Or buy my own carpet...Remodelers get these questions a lot. Here's why a Yes answer is seldom in the homeowners' best interest.
It’s not unusual for homeowners to ask their remodeler to use a trade contractor with whom the homeowners (but not the remodeler) have an established relationship, or to let them buy their own plumbing fixtures or other items. The homeowners should not be surprised if the contractor discourages this. Sticking to known subcontractors is a policy that’s in the best interest of the remodeler and the homeowners. The reasons have to do with the business relationships between remodeler, suppliers, and subcontractors.
Purchases from approved suppliers
Lets start with purchases. Allowance selections and purchases are made with approved suppliers, and for good reason. The remodeler who agrees to use unfamiliar suppliers or owner-sourced products in critical applications can’t guarantee the reliability of those products, can’t stand behind the warranty, and risks problems with the schedule and budget.
As an example, imagine the homeowners order carpet from a non-approved carpet supplier, then find out that the carpet they chose is European, only comes in widths of three meters (instead of the 12 feet that the carpet allowance was based on) and is a special order that takes 20 weeks to deliver. Will the schedule accommodate that delivery restriction? Can the remodeling contractor trust the vendor's assurance that all seams will "disappear"?
There are even more compelling reasons for using known subcontractors. Remodelers depend upon subs as much as they do employees – trade partners are an integral part of the project team. Thus, remodelers tend to award major contracts (the fabrication and installation of custom kitchen cabinets, for example) only to contractors that have proven themselves. With proven subs, accurate bids can be assembled quickly, and the remodeler can be confident in the quality promised by those bids.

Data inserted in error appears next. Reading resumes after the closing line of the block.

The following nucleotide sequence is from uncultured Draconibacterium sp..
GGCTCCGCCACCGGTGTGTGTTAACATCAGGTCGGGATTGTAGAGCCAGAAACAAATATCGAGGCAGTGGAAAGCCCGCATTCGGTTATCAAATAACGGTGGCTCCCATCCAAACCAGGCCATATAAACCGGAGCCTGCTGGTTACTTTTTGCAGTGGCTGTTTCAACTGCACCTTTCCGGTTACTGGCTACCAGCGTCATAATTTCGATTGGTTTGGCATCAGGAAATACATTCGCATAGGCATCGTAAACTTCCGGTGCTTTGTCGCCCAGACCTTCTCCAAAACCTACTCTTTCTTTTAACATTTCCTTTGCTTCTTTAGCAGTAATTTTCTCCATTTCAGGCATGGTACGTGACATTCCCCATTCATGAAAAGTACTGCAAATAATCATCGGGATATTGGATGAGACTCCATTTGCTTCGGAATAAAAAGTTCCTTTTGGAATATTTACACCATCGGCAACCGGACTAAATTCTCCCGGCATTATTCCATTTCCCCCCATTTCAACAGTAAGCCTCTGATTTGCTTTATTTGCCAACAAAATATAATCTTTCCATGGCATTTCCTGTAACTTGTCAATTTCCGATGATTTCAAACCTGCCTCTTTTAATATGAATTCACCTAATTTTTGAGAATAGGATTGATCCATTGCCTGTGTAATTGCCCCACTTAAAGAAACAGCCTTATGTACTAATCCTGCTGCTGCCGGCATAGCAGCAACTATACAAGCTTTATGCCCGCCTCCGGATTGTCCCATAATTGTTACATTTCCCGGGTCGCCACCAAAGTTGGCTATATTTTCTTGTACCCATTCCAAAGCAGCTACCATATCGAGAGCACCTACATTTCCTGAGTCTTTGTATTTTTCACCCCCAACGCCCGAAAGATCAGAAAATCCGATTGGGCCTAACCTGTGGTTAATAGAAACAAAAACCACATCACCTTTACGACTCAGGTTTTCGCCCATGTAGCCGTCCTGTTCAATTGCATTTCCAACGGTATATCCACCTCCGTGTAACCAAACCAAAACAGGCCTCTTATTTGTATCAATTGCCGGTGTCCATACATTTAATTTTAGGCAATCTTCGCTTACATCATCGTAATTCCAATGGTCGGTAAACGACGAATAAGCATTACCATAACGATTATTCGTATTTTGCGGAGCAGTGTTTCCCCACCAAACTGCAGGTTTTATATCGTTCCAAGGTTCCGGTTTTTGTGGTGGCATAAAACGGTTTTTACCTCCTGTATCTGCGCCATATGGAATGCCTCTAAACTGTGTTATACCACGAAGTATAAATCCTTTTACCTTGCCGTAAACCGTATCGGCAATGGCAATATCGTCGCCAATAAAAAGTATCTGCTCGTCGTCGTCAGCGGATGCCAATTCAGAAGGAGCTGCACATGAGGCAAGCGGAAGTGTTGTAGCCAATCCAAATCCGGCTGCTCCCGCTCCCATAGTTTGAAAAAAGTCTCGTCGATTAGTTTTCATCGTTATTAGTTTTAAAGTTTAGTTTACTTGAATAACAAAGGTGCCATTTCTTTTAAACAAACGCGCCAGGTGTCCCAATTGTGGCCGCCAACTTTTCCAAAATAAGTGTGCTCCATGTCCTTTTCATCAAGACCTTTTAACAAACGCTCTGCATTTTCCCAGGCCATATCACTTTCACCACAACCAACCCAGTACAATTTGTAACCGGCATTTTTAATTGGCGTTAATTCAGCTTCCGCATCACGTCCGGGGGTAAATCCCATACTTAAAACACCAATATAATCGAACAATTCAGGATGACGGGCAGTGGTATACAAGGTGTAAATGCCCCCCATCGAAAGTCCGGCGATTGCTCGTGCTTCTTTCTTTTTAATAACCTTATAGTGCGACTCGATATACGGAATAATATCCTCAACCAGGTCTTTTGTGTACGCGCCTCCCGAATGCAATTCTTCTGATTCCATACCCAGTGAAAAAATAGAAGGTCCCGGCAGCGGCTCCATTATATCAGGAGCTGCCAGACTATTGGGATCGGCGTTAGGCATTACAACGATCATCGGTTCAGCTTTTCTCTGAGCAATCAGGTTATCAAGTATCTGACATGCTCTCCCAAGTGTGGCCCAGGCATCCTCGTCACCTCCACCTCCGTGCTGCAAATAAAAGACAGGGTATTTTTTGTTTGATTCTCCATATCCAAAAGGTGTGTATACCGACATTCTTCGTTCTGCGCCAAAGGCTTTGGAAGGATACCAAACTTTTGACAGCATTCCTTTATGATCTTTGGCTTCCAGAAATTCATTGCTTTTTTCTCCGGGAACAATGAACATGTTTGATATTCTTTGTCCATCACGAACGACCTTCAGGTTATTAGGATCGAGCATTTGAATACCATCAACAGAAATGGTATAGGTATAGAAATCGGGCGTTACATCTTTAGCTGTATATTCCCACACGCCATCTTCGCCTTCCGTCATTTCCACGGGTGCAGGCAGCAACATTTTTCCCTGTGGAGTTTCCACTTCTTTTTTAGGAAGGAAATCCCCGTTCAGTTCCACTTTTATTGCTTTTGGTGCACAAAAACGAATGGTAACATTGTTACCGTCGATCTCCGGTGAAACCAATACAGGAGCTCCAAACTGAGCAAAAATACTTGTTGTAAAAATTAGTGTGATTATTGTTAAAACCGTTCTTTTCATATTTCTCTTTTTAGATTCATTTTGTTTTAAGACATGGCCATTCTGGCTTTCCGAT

A professionally-managed remodeling contractor whose focus is quality will test new subs out on small jobs and then evaluate their work over time. Do they consistently produce work that meets the remodeler's quality standards? Do they work well with the project manager or lead carpenter? Are their bids accurate? How quickly do they respond to service calls? Does their work stand up over a 3 or 4-year period? Yes, it can take several years to determine if a sub can be trusted on a large and complex job. Sometimes a new sub makes a good impression on the first job, only to disappoint on subsequent projects.
In fact the remodeling contractor who agrees to use unvetted subs risks losing control of the project. The painting crew that is doing just one job for the remodeler may not be as conscientious as the crew that relies on the company for a majority of its work. Even if the homeowner agrees to take responsibility for the end result, the truth is that any problems will reflect badly on the remodeler’s reputation. And remember: a good reputation is likely why the clients hired the remodeler in the first place.
The point is that good relationships between remodelers and subs are crucial to successful projects. Part of maintaining those good relationships is treating subs well, including paying them fair prices and not squeezing them out of jobs they have earned a shot at.
This pays off big when the inevitable problems arise. For instance when schedules change because of a weather delay or an unexpected structural issue that had been hiding behind that old plaster, subs that have been treated well are more likely to change their schedule and do whatever it takes to keep the project on time and on budget. After all, everyone’s on the same team.
This is an excerpt from a newsletter that is distributed to all former, current and future clients of Village Builders Inc. If you would like to receive this newsletter feel free to email me at firstname.lastname@example.org
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